They’re two-thirds of the way to that goal, game-wise, although the last win will be the toughest to secure. After the Rays piled on Greinke and took Game 3 by a score of 10-3, the Astros handed the ball back to Verlander on short rest rather than risk a start by rookie José Urquidy or throw a bullpen game. Hinch went with Verlander on the grounds that he’s great, which was difficult to dispute. Still, this was Verlander’s first career start on three days’ rest following a full-length start, so there was no way to know how he’d respond.

A few years ago, I found that there is a real cost to short-rest postseason starts: Starters who face an opponent for the second time in a series on four or five days’ rest tend to do just as well the second time as they did the first, but starters who make a second start in a series on three days’ rest suffer a significant penalty. Even a diminished Verlander figured to be as good or better than the Astros’ other options, though, and there was always the chance that the penalty wouldn’t apply to him.

One pregame theory held that Verlander might lose a little velocity on short rest. That didn’t happen. Verlander’s average and max four-seamer speed were slightly higher in Game 4 than they’d been in Game 1. He threw 50 four-seamers in Game 4, and he showed no sign of losing velocity faster than he did on his first 50 fastballs in Game 1.

The problem was where his pitches went. Right from the get-go, Verlander wrestled with shaky control and command. He allowed a homer to Tommy Pham, the Rays’ second batter, on a centered changeup, then went walk-single-flyout-single-double, allowing three runs before he got three outs. He gutted through a scoreless second and third, but Willy Adames led off the fourth with a dinger, and a two-out walk was Verlander’s last gasp.

Verlander’s 33 Game Score was his worst of the season, although it wasn’t far removed from two earlier clunkers, which both came against inferior opponents: a 35 against Texas in April, and a 42 against Seattle in June. Compared to Game 1, everything drifted glove-side or stayed over the plate; the pitch plots from the two outings are almost mirror images. In retrospect, the Astros’ audible to Verlander might seem overaggressive, but that’s easier to argue in hindsight.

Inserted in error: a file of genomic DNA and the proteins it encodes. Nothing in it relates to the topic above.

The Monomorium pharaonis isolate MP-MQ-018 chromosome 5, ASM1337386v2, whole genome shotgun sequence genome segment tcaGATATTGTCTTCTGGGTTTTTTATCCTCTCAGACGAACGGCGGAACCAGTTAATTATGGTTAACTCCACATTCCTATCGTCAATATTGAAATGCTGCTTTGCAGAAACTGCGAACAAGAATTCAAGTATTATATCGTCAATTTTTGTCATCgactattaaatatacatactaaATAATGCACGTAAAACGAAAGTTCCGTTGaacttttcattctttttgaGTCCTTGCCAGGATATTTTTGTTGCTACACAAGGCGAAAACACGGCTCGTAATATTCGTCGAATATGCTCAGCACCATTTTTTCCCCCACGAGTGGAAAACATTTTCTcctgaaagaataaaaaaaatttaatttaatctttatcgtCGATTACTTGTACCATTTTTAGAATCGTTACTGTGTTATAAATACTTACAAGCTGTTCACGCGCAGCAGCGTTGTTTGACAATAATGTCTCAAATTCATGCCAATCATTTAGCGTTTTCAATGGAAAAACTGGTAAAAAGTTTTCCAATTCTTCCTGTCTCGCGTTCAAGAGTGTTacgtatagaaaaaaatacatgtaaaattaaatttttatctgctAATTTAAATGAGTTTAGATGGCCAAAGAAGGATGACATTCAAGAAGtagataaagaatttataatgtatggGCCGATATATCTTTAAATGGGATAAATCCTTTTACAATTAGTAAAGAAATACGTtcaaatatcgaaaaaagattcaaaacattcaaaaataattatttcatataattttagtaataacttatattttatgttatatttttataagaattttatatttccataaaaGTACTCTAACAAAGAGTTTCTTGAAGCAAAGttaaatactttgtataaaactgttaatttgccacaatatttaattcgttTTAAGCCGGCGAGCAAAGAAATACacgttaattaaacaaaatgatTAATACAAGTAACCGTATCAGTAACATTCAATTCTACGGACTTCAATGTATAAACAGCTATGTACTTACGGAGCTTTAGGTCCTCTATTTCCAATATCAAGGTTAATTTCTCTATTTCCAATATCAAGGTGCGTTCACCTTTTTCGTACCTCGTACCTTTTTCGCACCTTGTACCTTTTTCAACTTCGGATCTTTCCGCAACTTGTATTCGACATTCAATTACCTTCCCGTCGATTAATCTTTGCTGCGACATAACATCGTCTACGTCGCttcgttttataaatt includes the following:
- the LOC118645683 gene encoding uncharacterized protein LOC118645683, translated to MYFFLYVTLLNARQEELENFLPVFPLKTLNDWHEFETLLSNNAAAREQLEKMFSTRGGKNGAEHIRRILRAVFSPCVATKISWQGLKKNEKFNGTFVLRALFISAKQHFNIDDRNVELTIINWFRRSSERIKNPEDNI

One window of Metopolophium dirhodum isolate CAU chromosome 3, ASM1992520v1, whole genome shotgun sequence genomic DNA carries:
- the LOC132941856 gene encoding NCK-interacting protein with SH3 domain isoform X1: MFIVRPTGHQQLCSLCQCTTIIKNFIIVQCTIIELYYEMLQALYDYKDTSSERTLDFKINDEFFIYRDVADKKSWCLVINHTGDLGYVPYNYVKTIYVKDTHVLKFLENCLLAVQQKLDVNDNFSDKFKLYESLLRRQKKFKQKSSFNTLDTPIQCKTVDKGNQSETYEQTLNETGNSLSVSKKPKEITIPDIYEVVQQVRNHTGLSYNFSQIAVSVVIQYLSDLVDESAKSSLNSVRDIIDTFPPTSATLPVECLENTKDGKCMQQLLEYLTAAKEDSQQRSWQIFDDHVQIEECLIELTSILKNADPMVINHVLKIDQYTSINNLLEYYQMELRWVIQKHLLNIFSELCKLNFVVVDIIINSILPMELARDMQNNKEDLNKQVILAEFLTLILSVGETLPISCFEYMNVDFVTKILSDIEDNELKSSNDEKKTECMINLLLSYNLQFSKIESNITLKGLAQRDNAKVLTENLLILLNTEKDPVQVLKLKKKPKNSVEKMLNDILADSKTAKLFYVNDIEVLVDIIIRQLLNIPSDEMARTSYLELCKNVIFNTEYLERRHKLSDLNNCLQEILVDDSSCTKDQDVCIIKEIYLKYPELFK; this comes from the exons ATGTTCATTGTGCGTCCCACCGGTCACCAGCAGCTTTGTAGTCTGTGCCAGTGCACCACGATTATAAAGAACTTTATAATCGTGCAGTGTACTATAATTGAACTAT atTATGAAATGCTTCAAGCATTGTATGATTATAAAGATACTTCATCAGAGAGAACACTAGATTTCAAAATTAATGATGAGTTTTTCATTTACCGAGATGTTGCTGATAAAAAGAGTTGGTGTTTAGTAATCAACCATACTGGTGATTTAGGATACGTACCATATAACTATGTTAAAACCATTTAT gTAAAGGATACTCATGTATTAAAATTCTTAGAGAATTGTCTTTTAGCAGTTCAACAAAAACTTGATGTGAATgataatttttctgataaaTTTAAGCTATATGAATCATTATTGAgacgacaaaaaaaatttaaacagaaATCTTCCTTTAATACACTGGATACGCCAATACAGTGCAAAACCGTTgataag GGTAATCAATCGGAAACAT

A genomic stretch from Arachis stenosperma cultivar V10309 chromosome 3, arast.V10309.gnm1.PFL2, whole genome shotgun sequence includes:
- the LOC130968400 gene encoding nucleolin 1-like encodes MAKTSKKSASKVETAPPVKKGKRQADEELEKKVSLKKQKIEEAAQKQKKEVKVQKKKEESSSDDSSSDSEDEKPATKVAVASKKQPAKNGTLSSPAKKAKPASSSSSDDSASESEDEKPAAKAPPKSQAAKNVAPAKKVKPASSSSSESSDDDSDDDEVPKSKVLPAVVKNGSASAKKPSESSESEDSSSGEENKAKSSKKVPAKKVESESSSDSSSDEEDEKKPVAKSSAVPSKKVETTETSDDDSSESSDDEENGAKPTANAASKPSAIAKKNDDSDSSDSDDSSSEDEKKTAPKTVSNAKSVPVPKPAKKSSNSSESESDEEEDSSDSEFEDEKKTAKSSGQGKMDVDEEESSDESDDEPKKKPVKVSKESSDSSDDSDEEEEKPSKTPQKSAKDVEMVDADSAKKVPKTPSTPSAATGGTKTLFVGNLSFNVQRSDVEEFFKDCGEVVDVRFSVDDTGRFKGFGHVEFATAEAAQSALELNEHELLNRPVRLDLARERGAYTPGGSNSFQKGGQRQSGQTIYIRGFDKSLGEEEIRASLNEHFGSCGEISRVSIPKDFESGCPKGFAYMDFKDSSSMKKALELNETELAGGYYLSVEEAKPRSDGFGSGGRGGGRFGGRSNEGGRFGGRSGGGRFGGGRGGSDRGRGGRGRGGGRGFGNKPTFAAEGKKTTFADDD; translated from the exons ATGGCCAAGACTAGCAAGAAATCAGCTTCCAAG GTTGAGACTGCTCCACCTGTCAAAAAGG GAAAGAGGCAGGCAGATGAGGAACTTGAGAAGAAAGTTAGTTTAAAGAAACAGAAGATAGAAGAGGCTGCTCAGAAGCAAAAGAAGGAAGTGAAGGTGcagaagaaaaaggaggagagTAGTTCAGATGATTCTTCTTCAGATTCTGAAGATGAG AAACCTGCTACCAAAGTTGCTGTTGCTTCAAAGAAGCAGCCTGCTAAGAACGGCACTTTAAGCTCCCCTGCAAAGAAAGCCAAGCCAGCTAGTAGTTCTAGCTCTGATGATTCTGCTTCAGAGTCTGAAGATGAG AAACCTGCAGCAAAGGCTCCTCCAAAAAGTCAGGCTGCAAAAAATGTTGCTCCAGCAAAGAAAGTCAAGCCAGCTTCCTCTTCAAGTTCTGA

The Astros’ pen pitched scoreless baseball for the final 5 1/3, but the Rays’ all-bullpen approach paid dividends, as it often did during the regular season, when their pen produced baseball’s best WAR and lowest ERA. The Rays matched the Astros’ six pitchers arm for arm, and Ryan Yarbrough and the almost-always unhittable Nick Anderson combined for four scoreless frames in relief of nominal starter Diego Castillo. Even so, the Astros mounted two rallies, because a lineup as good as theirs rarely dies with a whimper.

In the fourth, facing Yarbrough, José Altuve led off with a single, and with one out, Yordan Álvarez drove a double to the right-center-field gap. Unfortunately for Houston, that’s Kevin Kiermaier territory. Kiermaier, Adames, and catcher Travis d’Arnaud teamed up on a glorious relay and swipe tag that retired Altuve with a millisecond to spare. Although that was a costly send for Houston with one out, it took a flawless Rays relay to work out the way it did. Houston had the makings of a big inning, but it wasn’t to be. Nor would an incipient sixth-inning rally last long: George Springer’s leadoff single was wasted when Michael Brantley lined into an unassisted double play. The Rays brought good gloves too.

A Robinson Chirinos solo homer got the Astros on the board in the eighth, but the next and last extended threat arrived in the ninth, when with one out Altuve walked and Alex Bregman singled him to third. In came Game 2 starter Blake Snell, the southpaw, one of only three starters on Tampa Bay’s staff who never appeared in relief during the regular season. Snell struck out Álvarez and got Yuli Gurriel to send a scorching grounder up the middle that Joey Wendle was perfectly positioned to play. With that, Verlander added another novelty to his first true short-rest start: his first division-series loss.

“We got Verlandered,” Rays skipper Kevin Cash said after Game 1. In Game 4, Verlander got Rays’d. Now Tampa Bay has to beat the boss. FiveThirtyEight says the Astros are 70-30 favorites in Game 5, with Cole going on full rest in Houston against Tyler Glasnow with Snell and Charlie Morton presumably prepared to pitch in relief. (As both teams burn their best pitchers, the Yankees will win either way.) But you know what those odds indicate: Three times out of 10, we’d expect that the Rays would win. Which means that if David does indeed slay Goliath—come on, say it with me—we shouldn’t be surprised.

Thanks to Sean Dolinar of FanGraphs for research assistance.